When former Santa Rosa Police Chief Ed Flint nine months ago described his department as dysfunctional and deeply divided, it was Tom Schwedhelm who many said was leading the Flint opposition.
The department hierarchy was mired in allegations of unfair treatment of employees and complaints of retaliation against workers based on gender and sexual orientation.
Today, Schwedhelm is the new police chief and he says those fights are over.
?There is one camp at the Santa Rosa Police Department, and that camp is the Santa Rosa Police Department,? said Schwedhelm, who on Monday will be sworn in as chief of police.
?There?s a real positive vibe in the organization right now. It?s helping people deliver police services to the community. We?re really getting on the same page, and it?s a very rewarding feeling.
Schwedhelm, 48, is the first chief since Melvin ?Dutch? Flohr in 1940 to be hired from within departmental ranks.
What difference does a year make?
?We had personnel changes,? Schwedhelm said during an interview, referring to the departures of Flint and his second in command, Capt. Jamie Mitchel.
?So obviously there were some personality changes ... One of the things I try to bring is clarity as to the roles and responsibilities. I tell (staff), ?You have input into the process but the decision will be at this level.? I try to be very open with them ... as long as they feel like their opinion is being heard and valued it goes a long way to building mutual trust and cooperation.?
Schwedhelm has been acting chief since interim Chief Tom Simms left March 12. Flint resigned under pressure in August 2008 after 4? years on the job.
Schwedhelm said the department?s challenges now are primarily budget based. Negotiations with officer and management unions and Santa Rosa?s budget subcommittee over cutting employee costs have consumed much of Schwedhelm?s attention in his first weeks at the helm and will continue to do so.
Those decisions give Schwedhelm an opportunity to shape the department to his liking by cutting, combining and adding services, programs and staff. Community-based programs, such as Neighborhood Watch and the citizen police academy, will remain intact, he said.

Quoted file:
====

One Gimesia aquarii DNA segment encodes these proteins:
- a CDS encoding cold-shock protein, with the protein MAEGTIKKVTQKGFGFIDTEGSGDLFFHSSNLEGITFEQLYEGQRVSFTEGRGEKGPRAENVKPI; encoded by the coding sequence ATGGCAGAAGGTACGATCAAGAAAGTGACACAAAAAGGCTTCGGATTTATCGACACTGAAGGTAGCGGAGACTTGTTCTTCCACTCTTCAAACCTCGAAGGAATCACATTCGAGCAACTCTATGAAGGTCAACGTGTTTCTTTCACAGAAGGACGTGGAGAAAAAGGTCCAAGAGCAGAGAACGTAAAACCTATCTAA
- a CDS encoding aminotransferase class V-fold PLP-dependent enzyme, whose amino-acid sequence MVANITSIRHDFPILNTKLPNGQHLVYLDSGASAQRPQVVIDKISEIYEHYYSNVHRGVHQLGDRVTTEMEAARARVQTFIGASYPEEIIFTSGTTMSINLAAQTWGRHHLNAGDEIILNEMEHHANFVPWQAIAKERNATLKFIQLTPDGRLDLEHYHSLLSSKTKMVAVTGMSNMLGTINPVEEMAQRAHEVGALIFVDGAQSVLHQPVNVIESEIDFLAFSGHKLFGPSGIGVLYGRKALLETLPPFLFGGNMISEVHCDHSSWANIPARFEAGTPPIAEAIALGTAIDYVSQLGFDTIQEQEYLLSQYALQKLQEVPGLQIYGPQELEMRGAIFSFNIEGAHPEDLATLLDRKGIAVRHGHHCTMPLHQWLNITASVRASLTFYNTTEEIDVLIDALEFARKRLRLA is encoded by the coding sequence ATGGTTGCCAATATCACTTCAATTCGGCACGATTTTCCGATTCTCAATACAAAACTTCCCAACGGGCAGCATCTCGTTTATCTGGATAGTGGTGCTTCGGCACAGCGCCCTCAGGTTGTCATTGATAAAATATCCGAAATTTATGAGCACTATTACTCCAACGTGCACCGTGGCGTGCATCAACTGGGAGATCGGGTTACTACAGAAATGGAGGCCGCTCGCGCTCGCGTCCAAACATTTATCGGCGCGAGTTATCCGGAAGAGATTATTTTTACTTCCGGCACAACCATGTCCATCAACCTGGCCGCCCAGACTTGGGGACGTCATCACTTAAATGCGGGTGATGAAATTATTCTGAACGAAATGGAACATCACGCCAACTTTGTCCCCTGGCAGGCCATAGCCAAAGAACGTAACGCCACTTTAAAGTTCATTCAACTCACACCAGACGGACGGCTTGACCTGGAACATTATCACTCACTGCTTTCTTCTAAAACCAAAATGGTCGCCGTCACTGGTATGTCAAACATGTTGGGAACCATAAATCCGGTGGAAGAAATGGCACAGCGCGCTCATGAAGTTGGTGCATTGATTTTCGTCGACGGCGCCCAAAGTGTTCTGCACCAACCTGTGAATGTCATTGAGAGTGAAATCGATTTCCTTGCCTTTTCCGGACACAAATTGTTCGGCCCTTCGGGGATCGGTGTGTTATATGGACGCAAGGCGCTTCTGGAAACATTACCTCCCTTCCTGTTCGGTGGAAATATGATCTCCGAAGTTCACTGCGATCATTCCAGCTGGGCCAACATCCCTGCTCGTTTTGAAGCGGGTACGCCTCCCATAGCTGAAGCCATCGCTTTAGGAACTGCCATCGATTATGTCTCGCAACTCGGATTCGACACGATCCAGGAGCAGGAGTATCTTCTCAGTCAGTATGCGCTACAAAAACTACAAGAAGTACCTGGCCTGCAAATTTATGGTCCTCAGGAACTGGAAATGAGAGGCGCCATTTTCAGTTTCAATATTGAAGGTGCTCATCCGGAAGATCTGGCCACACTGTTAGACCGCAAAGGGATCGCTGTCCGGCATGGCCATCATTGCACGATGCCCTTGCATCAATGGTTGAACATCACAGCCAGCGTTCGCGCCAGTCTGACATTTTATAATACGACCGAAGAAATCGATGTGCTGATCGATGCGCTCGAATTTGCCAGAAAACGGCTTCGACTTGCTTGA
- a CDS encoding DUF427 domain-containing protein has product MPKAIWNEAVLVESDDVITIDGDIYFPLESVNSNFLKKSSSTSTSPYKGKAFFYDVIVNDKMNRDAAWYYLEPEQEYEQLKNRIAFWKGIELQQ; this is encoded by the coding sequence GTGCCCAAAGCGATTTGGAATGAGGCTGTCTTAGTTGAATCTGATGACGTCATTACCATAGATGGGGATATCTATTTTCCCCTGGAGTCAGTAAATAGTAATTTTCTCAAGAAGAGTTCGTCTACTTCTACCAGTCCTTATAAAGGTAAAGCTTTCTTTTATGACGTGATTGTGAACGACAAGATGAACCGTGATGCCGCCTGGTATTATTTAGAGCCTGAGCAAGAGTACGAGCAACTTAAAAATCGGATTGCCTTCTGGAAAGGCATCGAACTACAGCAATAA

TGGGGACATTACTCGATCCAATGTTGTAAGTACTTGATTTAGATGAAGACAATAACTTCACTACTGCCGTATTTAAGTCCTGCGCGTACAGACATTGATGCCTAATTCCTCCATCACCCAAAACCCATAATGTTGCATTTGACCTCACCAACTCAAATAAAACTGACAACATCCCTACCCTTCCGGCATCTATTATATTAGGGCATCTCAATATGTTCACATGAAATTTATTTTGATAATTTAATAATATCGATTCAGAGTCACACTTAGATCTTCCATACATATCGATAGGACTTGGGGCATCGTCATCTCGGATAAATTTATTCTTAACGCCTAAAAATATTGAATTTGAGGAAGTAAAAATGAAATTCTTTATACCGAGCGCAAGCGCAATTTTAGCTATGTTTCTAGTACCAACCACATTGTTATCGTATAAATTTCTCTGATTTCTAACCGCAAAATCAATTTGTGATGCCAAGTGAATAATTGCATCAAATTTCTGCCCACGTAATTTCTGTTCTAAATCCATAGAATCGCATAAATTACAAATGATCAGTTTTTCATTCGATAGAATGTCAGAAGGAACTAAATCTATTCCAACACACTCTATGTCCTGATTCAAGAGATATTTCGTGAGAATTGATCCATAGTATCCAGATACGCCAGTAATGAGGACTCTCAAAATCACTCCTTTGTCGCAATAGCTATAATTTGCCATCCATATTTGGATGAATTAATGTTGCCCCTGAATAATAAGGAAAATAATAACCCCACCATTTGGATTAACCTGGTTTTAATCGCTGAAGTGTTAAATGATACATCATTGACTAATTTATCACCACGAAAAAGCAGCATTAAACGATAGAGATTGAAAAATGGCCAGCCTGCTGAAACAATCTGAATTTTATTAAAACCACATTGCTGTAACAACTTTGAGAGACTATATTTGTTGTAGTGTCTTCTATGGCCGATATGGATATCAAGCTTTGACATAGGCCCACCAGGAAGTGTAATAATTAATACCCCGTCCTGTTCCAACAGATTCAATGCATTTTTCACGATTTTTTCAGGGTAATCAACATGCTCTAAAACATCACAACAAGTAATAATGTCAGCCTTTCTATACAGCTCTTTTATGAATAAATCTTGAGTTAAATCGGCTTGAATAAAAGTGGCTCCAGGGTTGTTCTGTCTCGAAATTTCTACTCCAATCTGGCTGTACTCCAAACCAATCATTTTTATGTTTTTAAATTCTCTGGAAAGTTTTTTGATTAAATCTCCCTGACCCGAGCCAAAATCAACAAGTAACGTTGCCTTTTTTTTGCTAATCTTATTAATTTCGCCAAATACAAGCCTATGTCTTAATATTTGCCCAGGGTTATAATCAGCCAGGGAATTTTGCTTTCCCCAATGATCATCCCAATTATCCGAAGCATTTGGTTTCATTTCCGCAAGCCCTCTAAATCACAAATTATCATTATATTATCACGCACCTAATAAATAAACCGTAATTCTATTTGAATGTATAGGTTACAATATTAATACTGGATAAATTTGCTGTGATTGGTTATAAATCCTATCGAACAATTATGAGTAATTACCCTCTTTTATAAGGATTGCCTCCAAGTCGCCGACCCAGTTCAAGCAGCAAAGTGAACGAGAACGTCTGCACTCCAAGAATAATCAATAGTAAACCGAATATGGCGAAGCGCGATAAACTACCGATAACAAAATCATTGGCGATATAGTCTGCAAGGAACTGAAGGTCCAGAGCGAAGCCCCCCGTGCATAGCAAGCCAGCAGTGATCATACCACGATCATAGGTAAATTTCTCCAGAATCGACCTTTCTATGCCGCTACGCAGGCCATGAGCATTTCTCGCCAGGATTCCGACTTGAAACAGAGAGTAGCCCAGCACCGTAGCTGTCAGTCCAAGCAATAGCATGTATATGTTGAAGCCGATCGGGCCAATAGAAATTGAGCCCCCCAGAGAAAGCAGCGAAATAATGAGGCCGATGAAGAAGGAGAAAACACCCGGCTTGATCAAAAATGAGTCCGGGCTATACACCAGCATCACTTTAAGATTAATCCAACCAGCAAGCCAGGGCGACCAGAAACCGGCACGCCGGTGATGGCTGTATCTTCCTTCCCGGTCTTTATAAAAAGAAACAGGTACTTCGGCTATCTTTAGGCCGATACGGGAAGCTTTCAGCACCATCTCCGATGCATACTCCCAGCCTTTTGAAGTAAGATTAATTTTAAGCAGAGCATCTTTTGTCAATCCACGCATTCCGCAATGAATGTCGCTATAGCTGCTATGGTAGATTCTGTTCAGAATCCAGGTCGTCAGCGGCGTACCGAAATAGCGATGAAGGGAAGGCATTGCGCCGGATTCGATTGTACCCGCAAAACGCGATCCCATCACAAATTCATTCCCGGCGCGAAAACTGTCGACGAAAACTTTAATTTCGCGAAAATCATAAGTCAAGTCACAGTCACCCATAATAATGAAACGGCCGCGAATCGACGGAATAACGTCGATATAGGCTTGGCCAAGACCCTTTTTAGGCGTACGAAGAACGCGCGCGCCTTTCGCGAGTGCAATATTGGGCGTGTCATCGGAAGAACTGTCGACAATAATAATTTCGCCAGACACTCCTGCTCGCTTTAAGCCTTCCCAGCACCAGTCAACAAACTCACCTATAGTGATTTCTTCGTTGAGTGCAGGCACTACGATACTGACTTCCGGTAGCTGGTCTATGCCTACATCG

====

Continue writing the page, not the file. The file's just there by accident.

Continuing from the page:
?What I?m asking managers now is: ?How are we going to make this work??? Schwedhelm said. ?If the employee says ?I?m at capacity now,? then what?s going to drop off? We?re not going to do, I don?t know, whatever that other thing is.?
Through it all Schwedhelm, a former captain who has served in the department?s SWAT, property, violent and sex crimes divisions, listens to the police scanner in his office.
?I like listening to police work,? he said.
Here are excerpts from the interview:
Where will you use your resources?
My emphasis is going to be getting back involved with the community: gangs, traffic, quality of life. I think those are still consistent issues the community is faced with.
What crimes are most likely to affect local residents?
Statistically, the city is safer than it was 20 years ago. What that tells me is some of the things that we are doing are working and ... the community should be recognized for their work in helping this crime rate go down.
But in the violent crime rate we have not seen similar reductions. When you factor in all other crimes, it is down, but violent crime itself isn?t down.